ACCORDING to research undertaken by the broadcasting watchdog, Ofcom, when asked whether TV programmes had improved, stayed the same or worsened between 2012 and 2013, over half (55 per cent) of UK adults who watch TV said they had ‘stayed the same’; a similar proportion to the findings in 2008 (53 per cent).
Other findings include:
* Three in ten (30 per cent) adult viewers said TV programmes had ‘got worse’;
* As in 2012, older respondents were more likely than younger people to say that programmes had got worse (47 per cent of TV watching over-65s compared to 20 per cent among TV watching 16-34s);
* Among those who said programmes had got worse, the top two reasons given were ‘more repeats’ (70 per cent) and ‘lack of variety’ (52 per cent, a significant increase from 43 per cent in 2011);
* Just over one in ten (13 per cent) adult viewers said TV programmes had ‘improved’. Of these, younger respondents (16-34) were more likely to feel they had improved (16 per cent of TV watching 16-34s versus eight per cent among TV watching over-65s); and
* Among those who thought programmes had improved, the top two reasons given for programmes getting better were ‘wider range of programmes’ (58 per cent) and ‘improved quality’ (41 per cent). The proportion citing ‘more/better dramas’ as a reason increased from 22 per cent in 2012 to 35 per cent in 2013, while 14 per cent (up from six per cent in 2012) said that ‘more/better films’ was the reason for improvement.
Levels of offence on TV
* Less than a fifth (18 per cent) of adult viewers said they had been offended by something on TV in the previous 12 months – a similar proportion to the findings in 2012 (18 per cent);
* Younger respondents were less likely than older people to say they had been offended (11 per cent among TV watching 16-34s compared to 29 per cent among TV watching over-65s);
* Among those offended, bad language (47 per cent), violence (39 per cent) and sexual content (39 per cent) were the most common causes of offence. Almost a quarter (24 per cent) of those who said they’d seen something offensive cited anti-social behaviour as the cause, a significant increase from 16 per cent in 2011;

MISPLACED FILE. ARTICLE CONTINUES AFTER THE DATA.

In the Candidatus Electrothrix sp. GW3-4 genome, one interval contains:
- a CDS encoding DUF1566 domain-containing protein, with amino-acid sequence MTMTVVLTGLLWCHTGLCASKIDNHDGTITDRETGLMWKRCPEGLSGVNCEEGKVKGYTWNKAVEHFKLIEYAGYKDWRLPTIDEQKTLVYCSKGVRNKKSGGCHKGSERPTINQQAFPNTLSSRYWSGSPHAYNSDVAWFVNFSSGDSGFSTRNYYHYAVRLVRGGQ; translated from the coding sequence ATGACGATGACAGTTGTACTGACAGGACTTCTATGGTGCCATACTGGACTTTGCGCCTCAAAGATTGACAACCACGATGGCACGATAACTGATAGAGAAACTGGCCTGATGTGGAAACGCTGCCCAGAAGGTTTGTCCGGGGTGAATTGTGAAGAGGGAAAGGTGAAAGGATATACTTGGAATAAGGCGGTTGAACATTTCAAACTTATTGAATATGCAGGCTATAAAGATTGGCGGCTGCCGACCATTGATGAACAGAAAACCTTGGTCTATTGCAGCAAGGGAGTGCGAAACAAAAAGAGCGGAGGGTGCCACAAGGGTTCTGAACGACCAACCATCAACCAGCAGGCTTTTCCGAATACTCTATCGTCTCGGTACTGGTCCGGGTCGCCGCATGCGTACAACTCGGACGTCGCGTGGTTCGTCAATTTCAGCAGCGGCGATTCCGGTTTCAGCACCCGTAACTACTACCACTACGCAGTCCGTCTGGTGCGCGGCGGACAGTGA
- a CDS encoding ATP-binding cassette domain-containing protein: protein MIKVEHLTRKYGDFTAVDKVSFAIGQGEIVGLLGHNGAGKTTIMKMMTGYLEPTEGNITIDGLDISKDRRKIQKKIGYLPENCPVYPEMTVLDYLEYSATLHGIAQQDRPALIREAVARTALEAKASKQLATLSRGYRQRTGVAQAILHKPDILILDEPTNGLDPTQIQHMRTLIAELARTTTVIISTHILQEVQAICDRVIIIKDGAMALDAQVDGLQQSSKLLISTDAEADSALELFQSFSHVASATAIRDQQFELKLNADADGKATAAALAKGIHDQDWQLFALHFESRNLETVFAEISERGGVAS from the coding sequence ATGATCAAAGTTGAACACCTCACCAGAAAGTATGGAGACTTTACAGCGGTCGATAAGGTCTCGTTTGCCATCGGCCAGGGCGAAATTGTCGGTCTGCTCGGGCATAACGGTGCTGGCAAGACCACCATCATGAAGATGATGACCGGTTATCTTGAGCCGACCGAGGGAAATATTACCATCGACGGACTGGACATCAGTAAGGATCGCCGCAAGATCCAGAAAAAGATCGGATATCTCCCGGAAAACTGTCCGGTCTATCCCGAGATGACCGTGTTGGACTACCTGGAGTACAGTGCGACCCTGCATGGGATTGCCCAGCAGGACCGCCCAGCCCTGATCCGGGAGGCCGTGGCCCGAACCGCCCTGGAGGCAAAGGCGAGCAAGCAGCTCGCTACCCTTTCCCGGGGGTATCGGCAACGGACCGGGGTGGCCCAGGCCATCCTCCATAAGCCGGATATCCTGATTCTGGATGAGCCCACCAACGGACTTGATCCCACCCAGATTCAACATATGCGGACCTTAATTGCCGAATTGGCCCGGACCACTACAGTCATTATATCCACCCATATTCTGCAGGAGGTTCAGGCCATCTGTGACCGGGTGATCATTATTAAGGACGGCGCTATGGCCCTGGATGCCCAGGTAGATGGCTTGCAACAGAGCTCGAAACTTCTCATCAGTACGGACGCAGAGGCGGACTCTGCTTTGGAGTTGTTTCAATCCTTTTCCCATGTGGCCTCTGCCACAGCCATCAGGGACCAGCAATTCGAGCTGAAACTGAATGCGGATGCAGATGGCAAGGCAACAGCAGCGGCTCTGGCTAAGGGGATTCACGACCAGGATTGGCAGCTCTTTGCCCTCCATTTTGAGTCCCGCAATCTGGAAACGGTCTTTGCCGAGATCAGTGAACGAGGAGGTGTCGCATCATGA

* Among parent TV viewers who had been offended (17 per cent of all parent viewers), sexual content (48 per cent), bad language (44 per cent) and violence (38 per cent) were the top three causes of offence;
* Among those offended, over half (52 per cent) reacted by switching over the channel. Audiences today are less likely than in 2008 to switch the TV off completely when they see something that offends them (32 per cent in 2008 versus 19 per cent in 2013) and more likely to continue watching (five per cent in 2008 versus 19 per cent in 2013);
• Among those who had been offended, over two-fifths (44 per cent) said the statement ‘such things should only be shown when viewers are likely to expect them’ (eg after a clear warning) best described their attitude towards the cause of offence. Thirty-four per cent agreed that ‘even though I was offended, I accept that others should be allowed to see these things’, whereas 19 per cent thought that ‘it should not have been shown’;
* The majority of viewers felt that current levels of sex (66 per cent), violence (59 per cent) and swearing (59 per cent) on TV are ‘about right’. Since 2008, there has been a decrease in those saying there is ‘too much’ sex (26 per cent, down from 35 per cent), violence (35 per cent, down from 55 per cent) and swearing (35 per cent, compared to 53 per cent in 2008);
* Around one in four (26 per cent) adult TV viewers felt there was ‘too much’ sex on TV, compared to 35 per cent of the adult TV audience in 2008. These shifting attitudes appear to be driven by a decrease in older age groups saying there is ‘too much’; in 2008, 57 per cent of over-65s who watch TV said there was ‘too much’ compared to around four in ten (42 per cent) in 2013. In comparison, the proportion of TV watching 16-34s saying there is ‘too much’ sex on TV has remained stable at around a fifth (18 per cent in 2013 compared to 20 per cent in 2008);
* Older respondents (55-64 year olds and over-65s) were more likely than younger respondents to think there was ‘too much’ violence on TV. Since 2008, the proportion of TV watching over-65s saying there was too much has declined significantly; from three-quarters (75 per cent) to around half (52 per cent) in 2013. This compares to 40 per cent of TV watching 55- 64s and around a quarter (24 per cent) of the 16-34 audience who felt there was ‘too much’ in 2013;
* Since 2008, there has been a significant increase in over-65s saying there is ‘about the right amount’ of swearing on TV, from almost a fifth (18 per cent) of TV watching over 65s to around two-fifths (39 per cent) in 2013. This compares to seven in ten (71 per cent) TV watching 16-34 year olds, six in ten (61 per cent) TV watching 35-54 year olds and half (50 per cent) of the 55-64 TV audience who thought there was ‘about the right amount’ of swearing on TV in 2013;
* Fifteen per cent of TV viewers said they had seen something on TV in the past 12 months that they thought was harmful, either to themselves, or to other adults or children; a similar proportion as in 2012 (16 per cent); and
* Among those who said they had seen something harmful, over two-fifths reacted by switching channels (43 per cent), followed by a fifth (20 per cent) who switched off the TV completely and 22 per cent who reacted by discussing it with others (up from 11 per cent in 2012). The rise in those reacting by discussing with others might be accounted for by people discussing it via social media; Ofcom research shows that two-thirds (66 per cent) of online adults say they have a current social networking site profile, with 60 per cent of users visiting sites more than once a day.
Source: UK audience attitudes towards the broadcast media, July 3 2014. Read part two tomorrow, on allmediascotland.com.